Sunday, August 7, 2011

Flotsam and Jetsam

Flotsam and Jetsam \FLOT-suhm\ and \JET-suhm\ , noun;
1. Useless or unimportant items; odds and ends
2. A vagrant, penniless population

Flotsam dates to the 1600's from Anglo-French floteson, which derives from Old French flotaison ("a floating"). It is a combination of floter (a Germanic word meaning "to float") + -aison (from Latin -ation(em)). It was spelled flotsen until the mid-19th century, when it was probably changed due to the influence of many English words that end in -some.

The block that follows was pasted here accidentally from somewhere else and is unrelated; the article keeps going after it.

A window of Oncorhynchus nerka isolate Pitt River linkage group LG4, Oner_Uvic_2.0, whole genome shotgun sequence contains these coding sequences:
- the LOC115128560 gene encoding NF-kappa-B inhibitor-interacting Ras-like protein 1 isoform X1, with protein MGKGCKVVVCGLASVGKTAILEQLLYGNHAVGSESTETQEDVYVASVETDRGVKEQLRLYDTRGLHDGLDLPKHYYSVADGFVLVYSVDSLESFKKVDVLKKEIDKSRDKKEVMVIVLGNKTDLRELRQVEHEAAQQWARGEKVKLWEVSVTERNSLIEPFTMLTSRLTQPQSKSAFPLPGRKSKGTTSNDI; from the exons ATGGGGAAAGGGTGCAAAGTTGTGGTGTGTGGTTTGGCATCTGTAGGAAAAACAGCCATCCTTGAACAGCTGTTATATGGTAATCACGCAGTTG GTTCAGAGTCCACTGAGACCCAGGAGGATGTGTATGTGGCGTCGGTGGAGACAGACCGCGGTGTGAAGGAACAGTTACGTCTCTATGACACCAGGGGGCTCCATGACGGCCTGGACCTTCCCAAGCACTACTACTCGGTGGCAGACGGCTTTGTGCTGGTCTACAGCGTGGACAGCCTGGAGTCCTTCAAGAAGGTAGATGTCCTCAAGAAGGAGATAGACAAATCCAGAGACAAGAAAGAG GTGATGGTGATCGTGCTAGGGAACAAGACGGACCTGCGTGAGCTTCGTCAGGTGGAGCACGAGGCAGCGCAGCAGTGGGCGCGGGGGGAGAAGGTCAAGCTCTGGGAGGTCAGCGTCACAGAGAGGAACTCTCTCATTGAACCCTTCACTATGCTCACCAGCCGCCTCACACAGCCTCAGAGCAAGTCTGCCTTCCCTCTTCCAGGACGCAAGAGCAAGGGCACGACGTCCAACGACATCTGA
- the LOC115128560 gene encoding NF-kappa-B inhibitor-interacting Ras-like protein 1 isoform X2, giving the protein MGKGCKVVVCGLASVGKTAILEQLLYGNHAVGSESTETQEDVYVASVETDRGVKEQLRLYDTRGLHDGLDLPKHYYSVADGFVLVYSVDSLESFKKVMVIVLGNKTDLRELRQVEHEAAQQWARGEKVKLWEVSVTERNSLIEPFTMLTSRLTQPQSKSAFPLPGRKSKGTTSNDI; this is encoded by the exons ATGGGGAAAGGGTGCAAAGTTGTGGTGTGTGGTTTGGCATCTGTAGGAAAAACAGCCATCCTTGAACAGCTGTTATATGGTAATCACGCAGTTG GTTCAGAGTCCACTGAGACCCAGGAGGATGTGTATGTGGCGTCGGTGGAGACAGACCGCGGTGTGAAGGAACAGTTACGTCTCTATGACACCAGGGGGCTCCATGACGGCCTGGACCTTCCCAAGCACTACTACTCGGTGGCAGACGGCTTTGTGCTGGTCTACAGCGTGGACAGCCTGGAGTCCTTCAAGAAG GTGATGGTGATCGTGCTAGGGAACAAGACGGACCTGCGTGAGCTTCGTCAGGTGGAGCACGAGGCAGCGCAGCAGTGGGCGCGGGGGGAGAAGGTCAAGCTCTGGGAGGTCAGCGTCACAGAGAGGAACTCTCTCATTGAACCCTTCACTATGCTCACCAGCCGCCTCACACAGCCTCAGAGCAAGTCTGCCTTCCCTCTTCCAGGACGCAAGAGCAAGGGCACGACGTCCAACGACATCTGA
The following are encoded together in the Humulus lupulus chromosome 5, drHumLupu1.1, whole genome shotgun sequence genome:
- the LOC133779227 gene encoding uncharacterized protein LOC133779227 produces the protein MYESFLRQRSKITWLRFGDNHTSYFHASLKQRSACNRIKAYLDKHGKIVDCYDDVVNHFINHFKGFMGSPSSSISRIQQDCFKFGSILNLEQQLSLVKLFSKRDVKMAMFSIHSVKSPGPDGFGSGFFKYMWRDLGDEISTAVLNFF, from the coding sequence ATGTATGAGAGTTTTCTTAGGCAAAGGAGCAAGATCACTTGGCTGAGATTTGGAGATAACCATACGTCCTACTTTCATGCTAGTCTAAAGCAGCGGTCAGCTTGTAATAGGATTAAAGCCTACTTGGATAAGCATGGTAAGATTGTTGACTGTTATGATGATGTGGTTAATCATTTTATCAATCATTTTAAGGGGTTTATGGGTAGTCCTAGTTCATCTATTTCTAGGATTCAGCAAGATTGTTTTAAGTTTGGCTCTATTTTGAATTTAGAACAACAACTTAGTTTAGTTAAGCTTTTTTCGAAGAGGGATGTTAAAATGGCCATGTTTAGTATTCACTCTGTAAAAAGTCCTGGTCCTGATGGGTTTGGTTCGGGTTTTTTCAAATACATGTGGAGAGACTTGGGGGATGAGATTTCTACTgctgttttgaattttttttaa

Jetsam made its entry into the language in the 1560's as an alteration of Middle English jetteson ("act of throwing goods overboard to lighten a ship").  Jetteson comes from Anglo-French getteson, but its current spelling is mostly likely influenced by flotsam, as the pair have combined to mean "odds and ends" since around 1861.

Anyone else love Tim Gunn as much as I do? Make it work!

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